When considering your skincare routine, you may not have given much thought to sources of antioxidants. You should. Taking care of your skin involves more than twice-daily cleansing and moisturizing. In fact, what you put into your body has a huge impact on not only your skin, but the rest of your bodily systems, as well.
What Are Free Radicals?
Free radicals travel through your body causing harm, destruction and lots of damage- like tearing apart the collagen matrix that helps your skin maintain its integrity and strength. They are formed as a result of some of the body’s metabolic functions. For example, the liver produces and uses free radicals to detoxify the body, and white blood cells send free radicals in to destroy bacteria, viruses, and damaged cells. It’s once their work is done that they become hoodlums. Free radicals also come from external sources like environmental pollutants and toxins, smoking, and alcohol consumption.
The process of free radical formation is called oxidation. If you’ve watched an apple turn brown or iron rust, you’ve witnessed oxidation in action.
In simple terms, a free radical is an oxygen molecule that is missing an electron. What makes it so “dangerous” is that it goes careening around the body seeking out another atom to bond with. In its search, the free radical goes rudely elbowing its way around, causing damage in its frantic search for a partner.
What do Antioxidants Do?
The roaming free radical can be neutralized with the help of antioxidants, and can sometimes be prevented from forming in the first place. Antioxidants help to counteract the deterioration of food products, but they also remove potentially damaging oxidizing agents from a living organism.
Poor nutrition, exposure to toxins, or other factors can lead to lower levels of antioxidants in the body than free radicals, which is when oxidation wreaks havoc in the body. The result is accelerated aging, damaged or mutated cells, broken-down tissue, the activation of harmful genes within our DNA, and an overloaded immune system.
Our lifestyle of processed foods, reliance on medications, and high exposure to chemicals or environmental pollutants seems to tip the balance towards more free radicals than antioxidants. As a result, we need to pay attention to the foods we eat, focusing on those that provide a huge boost in antioxidants.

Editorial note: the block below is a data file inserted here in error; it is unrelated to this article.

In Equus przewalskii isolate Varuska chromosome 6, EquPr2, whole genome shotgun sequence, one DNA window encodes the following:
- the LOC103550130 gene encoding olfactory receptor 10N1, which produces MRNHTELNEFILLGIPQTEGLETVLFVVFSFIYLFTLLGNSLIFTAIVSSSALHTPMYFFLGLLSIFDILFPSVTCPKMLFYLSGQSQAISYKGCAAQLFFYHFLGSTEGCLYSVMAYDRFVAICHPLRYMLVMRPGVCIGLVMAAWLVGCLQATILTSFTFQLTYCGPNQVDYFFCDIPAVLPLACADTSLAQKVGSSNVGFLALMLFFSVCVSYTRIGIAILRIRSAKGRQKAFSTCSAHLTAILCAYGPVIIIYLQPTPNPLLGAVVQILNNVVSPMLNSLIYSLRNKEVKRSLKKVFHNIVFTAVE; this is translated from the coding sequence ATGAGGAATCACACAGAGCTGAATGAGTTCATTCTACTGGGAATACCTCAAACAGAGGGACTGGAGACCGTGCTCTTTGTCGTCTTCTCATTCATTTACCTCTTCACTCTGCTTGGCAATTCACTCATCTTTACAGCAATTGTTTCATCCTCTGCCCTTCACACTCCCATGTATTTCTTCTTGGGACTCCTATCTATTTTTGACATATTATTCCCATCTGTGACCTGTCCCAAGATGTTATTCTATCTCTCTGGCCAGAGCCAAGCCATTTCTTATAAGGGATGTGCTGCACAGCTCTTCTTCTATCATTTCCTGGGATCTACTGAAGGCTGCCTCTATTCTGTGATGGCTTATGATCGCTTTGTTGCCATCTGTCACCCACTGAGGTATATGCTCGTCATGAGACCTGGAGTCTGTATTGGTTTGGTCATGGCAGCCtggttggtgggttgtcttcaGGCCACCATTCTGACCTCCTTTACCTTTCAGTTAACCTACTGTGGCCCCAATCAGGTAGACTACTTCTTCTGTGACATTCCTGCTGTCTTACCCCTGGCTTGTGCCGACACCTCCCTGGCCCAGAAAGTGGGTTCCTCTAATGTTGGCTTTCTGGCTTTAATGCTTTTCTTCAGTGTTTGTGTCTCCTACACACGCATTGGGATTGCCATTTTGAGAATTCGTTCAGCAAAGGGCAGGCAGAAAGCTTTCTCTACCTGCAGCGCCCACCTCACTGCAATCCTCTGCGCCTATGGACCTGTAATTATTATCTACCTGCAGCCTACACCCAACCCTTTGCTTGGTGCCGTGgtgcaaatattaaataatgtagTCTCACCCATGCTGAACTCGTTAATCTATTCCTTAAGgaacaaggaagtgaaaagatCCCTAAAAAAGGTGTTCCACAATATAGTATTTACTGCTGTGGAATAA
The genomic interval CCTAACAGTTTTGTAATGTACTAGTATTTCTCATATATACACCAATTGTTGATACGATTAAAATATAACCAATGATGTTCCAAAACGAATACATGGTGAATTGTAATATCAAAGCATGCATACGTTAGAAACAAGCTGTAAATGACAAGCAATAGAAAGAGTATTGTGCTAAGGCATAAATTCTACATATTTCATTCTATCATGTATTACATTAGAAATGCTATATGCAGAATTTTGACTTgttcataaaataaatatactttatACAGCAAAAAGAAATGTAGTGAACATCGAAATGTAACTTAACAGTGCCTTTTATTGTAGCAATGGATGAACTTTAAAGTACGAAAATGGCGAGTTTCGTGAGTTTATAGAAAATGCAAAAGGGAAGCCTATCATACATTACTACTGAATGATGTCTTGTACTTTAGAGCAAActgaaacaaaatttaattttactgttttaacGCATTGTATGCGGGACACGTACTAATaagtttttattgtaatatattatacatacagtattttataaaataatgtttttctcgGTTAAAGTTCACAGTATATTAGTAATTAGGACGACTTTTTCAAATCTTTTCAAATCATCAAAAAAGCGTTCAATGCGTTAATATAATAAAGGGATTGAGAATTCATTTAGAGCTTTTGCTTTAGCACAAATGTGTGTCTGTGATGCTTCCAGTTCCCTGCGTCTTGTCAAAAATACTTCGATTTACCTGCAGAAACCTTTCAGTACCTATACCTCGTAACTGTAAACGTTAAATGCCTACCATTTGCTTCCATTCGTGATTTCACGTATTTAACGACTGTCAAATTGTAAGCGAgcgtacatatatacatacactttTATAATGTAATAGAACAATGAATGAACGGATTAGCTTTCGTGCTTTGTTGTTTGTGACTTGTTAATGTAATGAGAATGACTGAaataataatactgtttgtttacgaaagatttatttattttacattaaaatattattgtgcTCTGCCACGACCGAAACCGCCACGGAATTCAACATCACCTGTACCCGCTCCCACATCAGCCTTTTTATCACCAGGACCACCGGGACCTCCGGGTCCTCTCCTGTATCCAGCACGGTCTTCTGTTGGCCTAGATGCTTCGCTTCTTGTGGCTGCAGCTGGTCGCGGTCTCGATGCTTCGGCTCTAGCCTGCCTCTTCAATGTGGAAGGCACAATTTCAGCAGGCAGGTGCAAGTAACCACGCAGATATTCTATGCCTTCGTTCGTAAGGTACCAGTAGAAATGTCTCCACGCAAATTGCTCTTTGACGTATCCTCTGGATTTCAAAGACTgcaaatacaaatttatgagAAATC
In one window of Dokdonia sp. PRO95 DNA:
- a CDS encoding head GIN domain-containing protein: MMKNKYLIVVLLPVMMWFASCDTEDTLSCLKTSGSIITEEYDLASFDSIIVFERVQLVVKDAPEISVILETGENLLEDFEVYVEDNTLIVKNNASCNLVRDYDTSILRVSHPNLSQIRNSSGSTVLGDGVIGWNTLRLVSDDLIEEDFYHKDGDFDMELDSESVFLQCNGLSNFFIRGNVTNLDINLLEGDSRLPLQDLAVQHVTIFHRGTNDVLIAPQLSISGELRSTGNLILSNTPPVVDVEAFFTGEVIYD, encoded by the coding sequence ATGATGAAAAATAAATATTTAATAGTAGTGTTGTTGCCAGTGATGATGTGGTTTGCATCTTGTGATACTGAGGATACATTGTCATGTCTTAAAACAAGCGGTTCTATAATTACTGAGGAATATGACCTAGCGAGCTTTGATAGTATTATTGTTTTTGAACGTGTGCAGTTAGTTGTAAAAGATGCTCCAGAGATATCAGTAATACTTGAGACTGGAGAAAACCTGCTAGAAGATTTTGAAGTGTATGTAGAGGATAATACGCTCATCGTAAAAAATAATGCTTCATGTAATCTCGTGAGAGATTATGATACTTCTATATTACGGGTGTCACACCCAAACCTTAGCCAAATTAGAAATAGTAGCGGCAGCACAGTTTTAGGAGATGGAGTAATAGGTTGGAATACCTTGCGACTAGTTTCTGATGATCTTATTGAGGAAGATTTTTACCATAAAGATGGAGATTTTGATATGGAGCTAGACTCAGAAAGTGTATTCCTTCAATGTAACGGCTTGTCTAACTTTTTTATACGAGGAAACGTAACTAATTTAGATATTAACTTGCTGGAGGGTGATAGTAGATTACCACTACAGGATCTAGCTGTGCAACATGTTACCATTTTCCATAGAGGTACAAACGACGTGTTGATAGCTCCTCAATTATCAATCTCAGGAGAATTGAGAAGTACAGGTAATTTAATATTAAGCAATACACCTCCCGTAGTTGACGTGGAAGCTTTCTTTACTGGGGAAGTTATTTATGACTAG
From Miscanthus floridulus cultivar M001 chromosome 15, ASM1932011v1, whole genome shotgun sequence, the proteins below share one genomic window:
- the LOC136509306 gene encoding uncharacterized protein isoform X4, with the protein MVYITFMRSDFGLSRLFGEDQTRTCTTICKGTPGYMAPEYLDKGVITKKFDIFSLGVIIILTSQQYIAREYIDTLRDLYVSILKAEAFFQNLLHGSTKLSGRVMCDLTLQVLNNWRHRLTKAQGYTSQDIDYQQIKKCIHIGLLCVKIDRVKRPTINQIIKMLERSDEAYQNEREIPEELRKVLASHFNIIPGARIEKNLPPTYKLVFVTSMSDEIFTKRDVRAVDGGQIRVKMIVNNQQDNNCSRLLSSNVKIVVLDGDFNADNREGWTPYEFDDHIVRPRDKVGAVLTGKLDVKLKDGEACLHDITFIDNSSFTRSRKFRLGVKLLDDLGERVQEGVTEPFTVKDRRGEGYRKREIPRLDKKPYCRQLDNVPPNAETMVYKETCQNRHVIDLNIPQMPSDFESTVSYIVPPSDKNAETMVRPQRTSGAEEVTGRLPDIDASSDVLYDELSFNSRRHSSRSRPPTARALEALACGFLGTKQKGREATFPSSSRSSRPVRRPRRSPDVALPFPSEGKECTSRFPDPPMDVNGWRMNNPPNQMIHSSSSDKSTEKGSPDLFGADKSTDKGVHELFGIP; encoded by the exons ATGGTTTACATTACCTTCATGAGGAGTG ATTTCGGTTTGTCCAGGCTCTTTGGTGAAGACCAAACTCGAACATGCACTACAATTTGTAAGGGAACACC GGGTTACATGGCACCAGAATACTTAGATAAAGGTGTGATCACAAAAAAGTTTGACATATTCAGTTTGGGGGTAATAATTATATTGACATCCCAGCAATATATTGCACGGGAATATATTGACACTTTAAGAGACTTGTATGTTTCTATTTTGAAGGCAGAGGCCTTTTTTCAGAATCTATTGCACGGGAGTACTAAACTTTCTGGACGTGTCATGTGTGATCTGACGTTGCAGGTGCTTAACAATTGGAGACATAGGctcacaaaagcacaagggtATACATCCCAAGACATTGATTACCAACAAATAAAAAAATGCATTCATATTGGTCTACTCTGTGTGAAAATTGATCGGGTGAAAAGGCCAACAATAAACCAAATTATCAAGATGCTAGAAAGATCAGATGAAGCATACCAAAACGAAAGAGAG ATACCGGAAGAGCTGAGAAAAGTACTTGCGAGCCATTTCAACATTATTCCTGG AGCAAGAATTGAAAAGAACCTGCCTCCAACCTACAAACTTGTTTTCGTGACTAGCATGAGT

Here are the top seven providers of powerful antioxidants that especially serve to protect and renew your skin.
The potent catechin polyphenols in green tea reduce the development of some signs of aging, clearing cell damage and repairing wrinkles, blemishes, or other impurities. One cup of the stuff has greater antioxidant effects than a serving of broccoli, spinach, carrots, or strawberries. The taste is slightly bitter, especially if not brewed properly.
- Bring a kettle to boil
- Let it stand for 5 minutes
- Pour over tea bag
- Steep for 3 minutes before removing tea bag
Still not a fan of the flavor? Try it iced as a base for your smoothie or green drink, or apply it topically. A study published in the Journal of the American Academy of Dermatology found women whose skin was treated with green tea extract were more protected from the adverse effects of sunlight exposure.
Not only do they taste great, but berries are packed with antioxidants to protect your skin from the sun’s effects. “With ½ cup blueberries, you can just about double the amount of antioxidants most Americans get in one day. If you want to slow down the free radical aging process, blueberries are the leader of the pack,” says Ronald Prior, PhD, head of the USDA Phytochemical Laboratory at Tufts.
Strawberries are a great source of Vitamin C, which your body doesn’t have the ability to store for later, so you must consume it regularly. Vitamin C is particularly effective in diminishing the look of fine lines, wrinkles, dullness, and uneven skin tone. It’s considered an anti-aging superstar for all skin types.
Cranberries are another that are high in antioxidants, plus they have flavonoids that help to increase the antioxidant activity in the body.
Since berries are one of the highest antioxidant foods available, using them in your refreshing smoothies is a great way to get your daily dose for your skin! The best berries for the job: blueberries, strawberries, cranberries, acai, blackberries, and raspberries.
Onions are rich in quercetin, which protects against wrinkles. Some studies show it may also save the skin from harmful UVB rays. They’re also an excellent source of vitamins A, C, and E, which play a vital role in keeping the skin healthy.
Packed with vitamin C, B5 and antioxidant polyphenols, the odd, tart fruit of pomegranates contains more antioxidants than red wine and green tea. I can keep your skin looking bright and may help to reduce the risk of skin cancer.
5. Whole Grains
Whole grains contain polyphenols and carotenoids that fight the aging process. Brown rice contains polyphenols, powerful compounds that can help to stop the oxidation process. Oats are another great source of antioxidants.
This delicious versatile ingredient happens to be one of nature’s richest sources of lycopene, one of the strongest antioxidants. Be sure to choose only certified organic or spray-free tomatoes, as they are known for being heavily sprayed with pesticides and fungicides – negating the positive effect of the antioxidants!
7. Dark Chocolate
Dark chocolate (not milk chocolate) is high in epicatechin, a type of flavonoid. It’s also rich with polyphenols – even greater than wine and tea. A study reported in the New Scientist showed that eating dark chocolate can increase antioxidant levels (but milk chocolate didn’t). The higher the cacao/cocoa percentage, the more antioxidants!